by Molly Ivins
In Mason, Texas, pop. 2,148, there are new yellow ribbons up all over town in memory of young Mathew Puckett, the first Mason man to die in military action since World War II. Though Masonites are united in sorrow, the debate over Iraq has only become more embittered. "Now they've killed one of ours. Now you have to support the troops," say the Republicans.
"Now don't you wonder, 'Should we be there?' Now don't you have to ask, 'What good are we doing?'" say the Democrats.
Local Democrats participated in the Mason County Round-Up parade this year. A few people waved at them from regular shoulder-height, but more waved from hip-level, just with their hands, not wanting to attract attention. It's not popular to be a Democrat in Mason County.
"If you say you're a Democrat, the first thing they say is, 'You're unpatriotic.' And the second thing they say is, 'You don't believe in God.' Try having a reasonable political discussion after that," said Gerry Gamel, editor of the Mason County News.
The difference this year, says A. J. Baker, is that Democrats are no longer saying, "'It's not worth having a fight over.' They're saying, 'We're not going to take this.'"
They're also saying: "I resent that. In fact, I resent the hell out of that." And Republicans in blue states are saying exactly the same thing over what they consider the Democrats' most offensive tactic, which is saying, usually implicitly but sometimes flat out, "Are you so dumb that you don't know ..."
Republicans resent the hell out of that.
In Mason, the Democrats, like blue-state Republicans, sometimes have a hard time containing their exasperation. "They say: 'Kerry's against renewing the assault weapons ban. That means he's against guns,'" reported Baker in disgust. In Mason, where deer hunting is one of the economic mainstays, them's fightin' words. "No one hunts with an assault weapon," said Baker. Gamel observed, "People want to believe what they heard the first time, from Rush or whomever. People like to say, 'See there, I was right.'"
Many Democrats are now, "See there, we were right," these days on Iraq, leading them directly to the world's most annoying four words, "I told you so." Gamel, who returned to Mason after several years of living in Austin, finds there is "less room for discussion and less open-mindedness than there used to be." Part of the puzzle for local Democrats is that the county is 35 percent Hispanic, though not all are "legals."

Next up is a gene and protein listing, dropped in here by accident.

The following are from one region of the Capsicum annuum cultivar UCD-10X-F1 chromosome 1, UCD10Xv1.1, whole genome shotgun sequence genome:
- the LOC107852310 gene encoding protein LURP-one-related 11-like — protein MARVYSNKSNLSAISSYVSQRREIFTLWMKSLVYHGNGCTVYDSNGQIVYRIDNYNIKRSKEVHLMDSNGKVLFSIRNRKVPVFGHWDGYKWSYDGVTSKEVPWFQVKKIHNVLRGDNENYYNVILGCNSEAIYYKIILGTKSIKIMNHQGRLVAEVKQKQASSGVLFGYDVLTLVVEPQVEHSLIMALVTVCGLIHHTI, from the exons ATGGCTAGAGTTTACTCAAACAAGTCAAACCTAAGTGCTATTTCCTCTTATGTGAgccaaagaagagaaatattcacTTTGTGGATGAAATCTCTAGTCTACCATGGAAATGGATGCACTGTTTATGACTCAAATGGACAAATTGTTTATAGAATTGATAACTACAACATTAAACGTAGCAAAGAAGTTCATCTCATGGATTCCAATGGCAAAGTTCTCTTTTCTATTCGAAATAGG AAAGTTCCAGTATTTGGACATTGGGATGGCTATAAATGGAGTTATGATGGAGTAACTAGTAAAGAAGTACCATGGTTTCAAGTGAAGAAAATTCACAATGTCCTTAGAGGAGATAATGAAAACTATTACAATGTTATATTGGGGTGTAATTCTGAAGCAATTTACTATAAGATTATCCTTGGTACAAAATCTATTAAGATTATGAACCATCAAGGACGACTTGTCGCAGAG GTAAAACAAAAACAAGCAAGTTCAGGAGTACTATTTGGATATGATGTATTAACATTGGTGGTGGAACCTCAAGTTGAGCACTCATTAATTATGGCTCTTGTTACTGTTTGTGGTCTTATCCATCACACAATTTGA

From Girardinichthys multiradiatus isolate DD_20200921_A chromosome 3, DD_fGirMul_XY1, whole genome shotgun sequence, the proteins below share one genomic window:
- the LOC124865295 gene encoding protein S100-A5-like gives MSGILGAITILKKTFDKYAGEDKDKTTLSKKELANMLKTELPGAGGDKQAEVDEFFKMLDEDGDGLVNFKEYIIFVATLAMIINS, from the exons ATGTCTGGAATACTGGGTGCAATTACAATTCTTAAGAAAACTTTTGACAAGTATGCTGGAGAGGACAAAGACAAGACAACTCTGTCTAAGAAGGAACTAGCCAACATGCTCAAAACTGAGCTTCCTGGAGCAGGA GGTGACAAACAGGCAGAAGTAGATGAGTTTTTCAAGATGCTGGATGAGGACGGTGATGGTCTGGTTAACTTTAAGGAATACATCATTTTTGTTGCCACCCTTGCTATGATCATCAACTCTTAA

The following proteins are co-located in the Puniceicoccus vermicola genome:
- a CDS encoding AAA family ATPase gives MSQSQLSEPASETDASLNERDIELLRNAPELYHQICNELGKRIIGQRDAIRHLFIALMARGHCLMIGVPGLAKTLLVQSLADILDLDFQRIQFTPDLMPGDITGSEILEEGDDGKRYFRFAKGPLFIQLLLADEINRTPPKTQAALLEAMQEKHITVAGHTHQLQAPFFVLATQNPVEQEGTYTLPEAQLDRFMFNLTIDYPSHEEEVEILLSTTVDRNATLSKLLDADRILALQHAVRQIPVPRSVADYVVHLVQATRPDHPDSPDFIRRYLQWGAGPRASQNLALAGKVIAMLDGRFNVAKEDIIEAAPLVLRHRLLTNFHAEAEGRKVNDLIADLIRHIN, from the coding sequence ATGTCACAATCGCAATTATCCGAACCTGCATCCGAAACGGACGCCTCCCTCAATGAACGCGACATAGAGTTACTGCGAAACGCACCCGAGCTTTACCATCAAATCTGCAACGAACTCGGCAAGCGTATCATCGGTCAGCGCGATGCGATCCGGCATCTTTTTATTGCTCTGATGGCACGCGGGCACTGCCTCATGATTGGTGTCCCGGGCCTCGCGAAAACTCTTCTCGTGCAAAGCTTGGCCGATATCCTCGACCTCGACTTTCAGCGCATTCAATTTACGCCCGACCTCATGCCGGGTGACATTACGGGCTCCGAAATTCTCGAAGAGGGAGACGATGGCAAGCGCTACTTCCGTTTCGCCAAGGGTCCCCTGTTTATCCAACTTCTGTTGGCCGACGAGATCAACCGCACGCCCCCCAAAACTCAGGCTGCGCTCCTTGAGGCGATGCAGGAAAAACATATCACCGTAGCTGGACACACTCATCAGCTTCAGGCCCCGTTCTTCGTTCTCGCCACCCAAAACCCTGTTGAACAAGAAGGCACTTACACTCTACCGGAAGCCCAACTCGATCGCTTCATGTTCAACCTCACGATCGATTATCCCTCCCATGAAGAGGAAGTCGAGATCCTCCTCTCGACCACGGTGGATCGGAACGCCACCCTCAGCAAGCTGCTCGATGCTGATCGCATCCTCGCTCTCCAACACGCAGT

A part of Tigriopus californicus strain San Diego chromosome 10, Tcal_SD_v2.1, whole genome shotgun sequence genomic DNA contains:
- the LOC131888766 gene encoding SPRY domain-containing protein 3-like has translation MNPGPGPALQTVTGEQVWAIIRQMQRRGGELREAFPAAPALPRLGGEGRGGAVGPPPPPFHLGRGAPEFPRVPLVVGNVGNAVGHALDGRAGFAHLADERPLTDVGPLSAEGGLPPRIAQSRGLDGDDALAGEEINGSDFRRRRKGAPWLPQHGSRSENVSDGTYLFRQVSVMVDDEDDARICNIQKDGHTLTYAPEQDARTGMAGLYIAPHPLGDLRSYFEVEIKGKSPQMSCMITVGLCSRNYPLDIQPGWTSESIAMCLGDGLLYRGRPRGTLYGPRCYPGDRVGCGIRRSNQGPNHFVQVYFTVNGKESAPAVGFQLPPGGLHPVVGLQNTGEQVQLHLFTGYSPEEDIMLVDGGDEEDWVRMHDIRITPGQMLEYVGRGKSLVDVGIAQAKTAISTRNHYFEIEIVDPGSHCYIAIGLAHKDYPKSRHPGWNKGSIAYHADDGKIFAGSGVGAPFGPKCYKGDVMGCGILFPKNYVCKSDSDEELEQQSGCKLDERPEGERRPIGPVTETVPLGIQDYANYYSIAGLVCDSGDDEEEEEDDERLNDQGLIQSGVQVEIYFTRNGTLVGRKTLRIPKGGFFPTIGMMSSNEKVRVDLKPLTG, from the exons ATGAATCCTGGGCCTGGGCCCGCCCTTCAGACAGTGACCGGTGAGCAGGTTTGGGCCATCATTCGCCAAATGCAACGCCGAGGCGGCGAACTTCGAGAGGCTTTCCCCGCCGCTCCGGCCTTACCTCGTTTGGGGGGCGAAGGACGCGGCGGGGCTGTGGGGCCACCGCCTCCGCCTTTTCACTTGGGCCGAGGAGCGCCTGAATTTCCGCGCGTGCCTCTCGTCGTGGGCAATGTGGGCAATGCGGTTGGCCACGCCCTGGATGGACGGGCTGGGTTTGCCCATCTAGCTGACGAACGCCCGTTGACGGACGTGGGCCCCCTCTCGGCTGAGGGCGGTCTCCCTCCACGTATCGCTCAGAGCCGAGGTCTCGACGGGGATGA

"They're afraid to vote," said Frances Bode, who was wearing a "Yellow Dog Democrat" T-shirt. "They think if they don't vote right, they won't get work. It's a hangover from the old patron days." (The patron system, a notorious form of political exploitation, was common in the Rio Grande Valley of Texas until the 1980s. Your employment was connected to how you voted.)
Gamel, who had recently had an unpleasant run-in with a Republican woman, reported: "She said, 'I don't believe the 9/11 Commission report. I just don't believe it. Saddam Hussein was so helping Osama bin Laden.' I just about lost it right there. What can you do with someone like that? I'll certainly make concessions for reasonable arguments, but what do you say to someone who says, 'It's better to fight them over there than to fight them here?'"
Mason County Democrats think Mason is now more conservative because the younger people all move away -- and unlike Llano, 35 miles down Highway 29 from Mason, they are not within commuting distance of Austin. It takes some imagination to see Llano, a somewhat larger burg, as a sink of sophistication. (It was at Cooper's Barbecue in Llano that I heard two cowboys discussing bin Laden just before the Iraq war started. They called him "Osama Bin," under the impression that he had two first names, like Jerry Jeff or Billy Bob. They agreed that before going into Iraq, it would be "smarter to git Osama Bin first," which I guess makes them Texas liberals.)
A plaintive caller from Utah said the other day: "Utah is not a swing state: What can we do?" A fair number of dedicated supporters of both parties use weekends to descend on the nearest swing states. Now the poor swingers -- who are already inundated with nasty TV ads, computer-inspired phone calls, door hangars, campaign mail, e-mail, radio ads and call-in shows -- are getting small armies of political Jehovah's Witnesses, as it were, at the door. This is not an easy election for anyone.
September 21, 2004 (http://www.albionmonitor.com) All Rights Reserved. Contact firstname.lastname@example.org for permission to use in any format.
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